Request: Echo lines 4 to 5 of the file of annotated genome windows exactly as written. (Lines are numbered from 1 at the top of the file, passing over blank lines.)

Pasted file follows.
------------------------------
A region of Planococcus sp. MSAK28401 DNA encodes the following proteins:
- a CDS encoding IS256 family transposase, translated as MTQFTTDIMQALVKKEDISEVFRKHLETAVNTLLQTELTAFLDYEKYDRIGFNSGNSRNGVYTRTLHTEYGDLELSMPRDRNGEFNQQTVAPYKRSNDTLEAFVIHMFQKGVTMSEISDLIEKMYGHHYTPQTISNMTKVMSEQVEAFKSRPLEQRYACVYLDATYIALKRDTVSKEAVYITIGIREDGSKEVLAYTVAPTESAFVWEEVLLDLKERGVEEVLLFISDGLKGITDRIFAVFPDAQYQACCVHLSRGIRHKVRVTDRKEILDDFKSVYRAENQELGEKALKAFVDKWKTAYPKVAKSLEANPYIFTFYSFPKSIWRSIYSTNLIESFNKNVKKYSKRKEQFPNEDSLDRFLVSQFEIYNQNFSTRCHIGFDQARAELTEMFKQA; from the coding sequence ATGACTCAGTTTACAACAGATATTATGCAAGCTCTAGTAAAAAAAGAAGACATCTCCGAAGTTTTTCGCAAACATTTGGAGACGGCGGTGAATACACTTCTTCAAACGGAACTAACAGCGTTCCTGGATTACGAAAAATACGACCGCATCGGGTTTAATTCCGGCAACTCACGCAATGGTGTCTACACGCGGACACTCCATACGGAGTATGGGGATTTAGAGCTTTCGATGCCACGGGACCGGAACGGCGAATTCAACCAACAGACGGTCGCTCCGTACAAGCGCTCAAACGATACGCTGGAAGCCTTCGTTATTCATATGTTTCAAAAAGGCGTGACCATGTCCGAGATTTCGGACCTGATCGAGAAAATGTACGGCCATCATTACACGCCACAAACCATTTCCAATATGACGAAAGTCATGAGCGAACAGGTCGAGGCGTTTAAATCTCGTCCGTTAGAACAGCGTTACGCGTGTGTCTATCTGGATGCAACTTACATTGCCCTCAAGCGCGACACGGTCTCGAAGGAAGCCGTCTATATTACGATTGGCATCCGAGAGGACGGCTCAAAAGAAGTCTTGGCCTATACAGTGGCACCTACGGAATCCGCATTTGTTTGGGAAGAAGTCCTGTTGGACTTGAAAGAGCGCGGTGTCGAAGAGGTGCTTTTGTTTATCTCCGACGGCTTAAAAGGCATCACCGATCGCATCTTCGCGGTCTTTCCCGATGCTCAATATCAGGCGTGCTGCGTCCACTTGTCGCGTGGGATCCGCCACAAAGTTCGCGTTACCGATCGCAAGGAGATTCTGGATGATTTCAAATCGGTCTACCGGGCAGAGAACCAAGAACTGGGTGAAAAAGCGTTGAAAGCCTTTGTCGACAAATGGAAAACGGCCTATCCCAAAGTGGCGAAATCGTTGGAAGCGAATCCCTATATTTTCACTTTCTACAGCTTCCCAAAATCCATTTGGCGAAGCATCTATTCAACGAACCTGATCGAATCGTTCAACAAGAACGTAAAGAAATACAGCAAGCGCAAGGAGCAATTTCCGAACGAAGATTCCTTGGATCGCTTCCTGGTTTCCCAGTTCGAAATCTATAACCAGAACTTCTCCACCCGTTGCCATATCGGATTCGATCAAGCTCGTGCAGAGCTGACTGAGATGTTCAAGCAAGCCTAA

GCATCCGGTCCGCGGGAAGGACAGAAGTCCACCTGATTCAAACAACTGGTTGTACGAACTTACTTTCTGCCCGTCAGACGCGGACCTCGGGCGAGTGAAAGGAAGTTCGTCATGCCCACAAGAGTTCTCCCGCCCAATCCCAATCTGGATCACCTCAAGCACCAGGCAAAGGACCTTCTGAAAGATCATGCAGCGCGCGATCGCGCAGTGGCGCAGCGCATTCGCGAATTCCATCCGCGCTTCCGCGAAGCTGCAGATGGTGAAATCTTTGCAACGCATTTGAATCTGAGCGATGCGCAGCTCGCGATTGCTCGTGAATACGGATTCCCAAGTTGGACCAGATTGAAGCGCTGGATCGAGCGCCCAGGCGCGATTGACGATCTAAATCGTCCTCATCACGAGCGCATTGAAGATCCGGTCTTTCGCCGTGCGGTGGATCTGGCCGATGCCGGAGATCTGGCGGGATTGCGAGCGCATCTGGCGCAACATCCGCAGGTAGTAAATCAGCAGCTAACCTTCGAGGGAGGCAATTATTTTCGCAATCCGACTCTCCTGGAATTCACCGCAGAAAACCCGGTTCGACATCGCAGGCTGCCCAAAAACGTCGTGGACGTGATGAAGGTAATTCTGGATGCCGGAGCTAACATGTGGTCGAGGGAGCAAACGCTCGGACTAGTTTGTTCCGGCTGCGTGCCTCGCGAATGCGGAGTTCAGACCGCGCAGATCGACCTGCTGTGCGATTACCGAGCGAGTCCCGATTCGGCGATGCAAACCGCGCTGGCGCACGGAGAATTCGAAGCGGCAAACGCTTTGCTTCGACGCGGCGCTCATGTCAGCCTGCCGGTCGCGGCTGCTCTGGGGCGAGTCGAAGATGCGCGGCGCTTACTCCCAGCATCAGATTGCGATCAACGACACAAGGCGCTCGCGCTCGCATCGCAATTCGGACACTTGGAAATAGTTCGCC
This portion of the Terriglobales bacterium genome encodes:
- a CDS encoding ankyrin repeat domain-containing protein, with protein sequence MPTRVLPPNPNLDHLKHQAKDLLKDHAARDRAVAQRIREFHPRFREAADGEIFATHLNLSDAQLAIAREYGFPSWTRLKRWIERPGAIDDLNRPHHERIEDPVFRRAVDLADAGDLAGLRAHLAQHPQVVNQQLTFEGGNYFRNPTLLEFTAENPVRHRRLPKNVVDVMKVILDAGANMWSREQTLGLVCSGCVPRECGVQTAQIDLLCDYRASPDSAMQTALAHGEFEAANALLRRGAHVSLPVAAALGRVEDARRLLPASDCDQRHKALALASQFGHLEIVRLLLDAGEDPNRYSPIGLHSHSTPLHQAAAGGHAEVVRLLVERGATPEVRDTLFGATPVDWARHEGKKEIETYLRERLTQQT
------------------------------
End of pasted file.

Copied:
This portion of the Terriglobales bacterium genome encodes:
- a CDS encoding ankyrin repeat domain-containing protein, with protein sequence MPTRVLPPNPNLDHLKHQAKDLLKDHAARDRAVAQRIREFHPRFREAADGEIFATHLNLSDAQLAIAREYGFPSWTRLKRWIERPGAIDDLNRPHHERIEDPVFRRAVDLADAGDLAGLRAHLAQHPQVVNQQLTFEGGNYFRNPTLLEFTAENPVRHRRLPKNVVDVMKVILDAGANMWSREQTLGLVCSGCVPRECGVQTAQIDLLCDYRASPDSAMQTALAHGEFEAANALLRRGAHVSLPVAAALGRVEDARRLLPASDCDQRHKALALASQFGHLEIVRLLLDAGEDPNRYSPIGLHSHSTPLHQAAAGGHAEVVRLLVERGATPEVRDTLFGATPVDWARHEGKKEIETYLRERLTQQT